The revival of Tim Rice's musical, adapted from the classic novel by James Jones, and subsequent award-winning film, From Here To Eternity is marching its way onto the stage at Charing Cross Theatre, with the iteration dubbed to tell the stories of 'the boys of '41' upon the fortnight leading up to the Japanese Pearl Harbour attack.
Conflict amongst the men arises when a newly transferred arrival- Prewitt, played by Jonathon Bentley- refuses to face the boxing ring, to be an important part of upping the ranks for those at the top. A risky love interest named Lorene (Desmonda Cathabel) is on the scene, and difficult decisions must be made, both within army life, and outside. Alan Turkington takes on the role of Captain Dana Holmes, and Carley Stenson as his struggling wife, Karen.
For the space given, the cast was relatively large, and navigated the area with reams of military choreography by Cressida Carré that was impressive and eye-catching considering this. Unfortunately, the build up to the infamous event is ineffective at points though, with a lack of momentum- particularly during the first act- overriding the successful elements. While the plot potential appears vast, it seems a shame to note its limitations, but the relationships between characters, and details of events don't present enough progression for the narrative (which is somewhat odd, considering the running time has been cut down to 2 hours 30 now).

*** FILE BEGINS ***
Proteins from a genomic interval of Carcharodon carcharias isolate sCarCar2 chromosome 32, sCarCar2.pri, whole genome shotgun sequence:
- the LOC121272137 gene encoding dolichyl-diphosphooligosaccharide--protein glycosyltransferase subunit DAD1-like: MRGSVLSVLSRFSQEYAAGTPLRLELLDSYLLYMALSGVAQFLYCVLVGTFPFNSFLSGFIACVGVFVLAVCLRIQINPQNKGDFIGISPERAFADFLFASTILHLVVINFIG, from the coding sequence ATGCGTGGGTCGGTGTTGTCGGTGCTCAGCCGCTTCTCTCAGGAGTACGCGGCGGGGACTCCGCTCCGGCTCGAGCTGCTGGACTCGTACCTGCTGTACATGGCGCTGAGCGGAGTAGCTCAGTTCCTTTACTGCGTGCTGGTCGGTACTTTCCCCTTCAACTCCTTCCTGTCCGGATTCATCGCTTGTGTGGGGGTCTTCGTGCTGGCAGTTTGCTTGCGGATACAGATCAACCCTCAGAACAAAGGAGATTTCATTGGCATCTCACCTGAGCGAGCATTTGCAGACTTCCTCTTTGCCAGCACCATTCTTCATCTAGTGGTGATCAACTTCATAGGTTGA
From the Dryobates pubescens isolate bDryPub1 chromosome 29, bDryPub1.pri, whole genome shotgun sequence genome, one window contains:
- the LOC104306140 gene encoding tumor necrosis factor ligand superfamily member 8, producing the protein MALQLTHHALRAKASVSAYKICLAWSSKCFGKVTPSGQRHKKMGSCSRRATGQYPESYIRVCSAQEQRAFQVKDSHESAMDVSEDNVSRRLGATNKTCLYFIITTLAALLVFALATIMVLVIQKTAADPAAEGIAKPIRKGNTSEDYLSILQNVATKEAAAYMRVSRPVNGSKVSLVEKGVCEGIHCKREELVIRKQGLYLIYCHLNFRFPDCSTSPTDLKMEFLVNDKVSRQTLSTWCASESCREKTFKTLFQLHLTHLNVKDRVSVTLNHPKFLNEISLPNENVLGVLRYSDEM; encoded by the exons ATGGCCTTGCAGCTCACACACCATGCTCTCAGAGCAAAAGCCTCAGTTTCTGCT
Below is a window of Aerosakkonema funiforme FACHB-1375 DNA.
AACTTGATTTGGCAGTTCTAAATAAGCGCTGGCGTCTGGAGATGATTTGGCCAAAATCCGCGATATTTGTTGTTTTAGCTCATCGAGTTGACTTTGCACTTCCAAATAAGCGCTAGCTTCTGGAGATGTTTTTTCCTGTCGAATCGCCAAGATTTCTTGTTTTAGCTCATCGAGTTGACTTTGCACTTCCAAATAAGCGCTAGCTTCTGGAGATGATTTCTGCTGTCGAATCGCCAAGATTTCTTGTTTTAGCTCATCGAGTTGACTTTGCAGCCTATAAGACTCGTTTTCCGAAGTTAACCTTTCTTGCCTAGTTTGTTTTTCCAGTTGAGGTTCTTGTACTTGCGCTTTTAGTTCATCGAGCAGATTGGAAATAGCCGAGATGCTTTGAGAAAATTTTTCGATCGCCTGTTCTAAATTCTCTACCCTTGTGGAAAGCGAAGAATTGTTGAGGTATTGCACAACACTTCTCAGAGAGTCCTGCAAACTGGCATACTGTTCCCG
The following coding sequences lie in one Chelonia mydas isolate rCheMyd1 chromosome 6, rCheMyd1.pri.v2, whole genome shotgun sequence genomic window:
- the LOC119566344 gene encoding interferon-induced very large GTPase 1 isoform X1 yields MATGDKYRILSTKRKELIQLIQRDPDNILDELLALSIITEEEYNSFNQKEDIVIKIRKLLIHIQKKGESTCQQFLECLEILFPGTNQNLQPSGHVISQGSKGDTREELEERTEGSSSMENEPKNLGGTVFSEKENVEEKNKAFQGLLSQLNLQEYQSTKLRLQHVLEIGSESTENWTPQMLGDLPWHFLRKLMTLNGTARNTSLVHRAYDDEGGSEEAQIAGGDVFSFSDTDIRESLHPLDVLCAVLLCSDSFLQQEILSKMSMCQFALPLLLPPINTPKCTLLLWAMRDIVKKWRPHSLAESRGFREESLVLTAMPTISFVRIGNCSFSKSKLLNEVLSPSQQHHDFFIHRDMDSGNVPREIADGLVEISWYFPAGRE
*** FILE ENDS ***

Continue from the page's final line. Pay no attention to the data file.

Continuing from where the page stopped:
However, there are several tracks that hold the piece together, and reconfirm that all is not lost with Tim Rice and Stuart Brayson on board. Blending genres at times, though clearly taking inspiration from the roots of musical theatre, the show opens strongly with 'G Company Blues' as boxes are manoeuvred, and men keeping up their regimented routine. 'Fight the Fight', 'Love Me Forever Today' and 'The Boys of '41' are a few more that are well-composed, and performed with a mastery of vocals all round.
By the ending, intentions are perhaps unclear, and it is difficult to tell whether the piece reflects well in taste, particularly given its showing around Remembrance. The majority of the interesting action is saved for the last moments, and may not be worth the wait, considering the character development doesn't yearn for much attachment to them, and some attributes are blurred due to their similarities.
Overall, this reimagining has a couple of pluses: fight scenes occasionally pack a punch and as the testosterone-fuelled army boys show what they're made of. The score has some successful inclusions too, but it is the general movement of the piece leaves it faltering.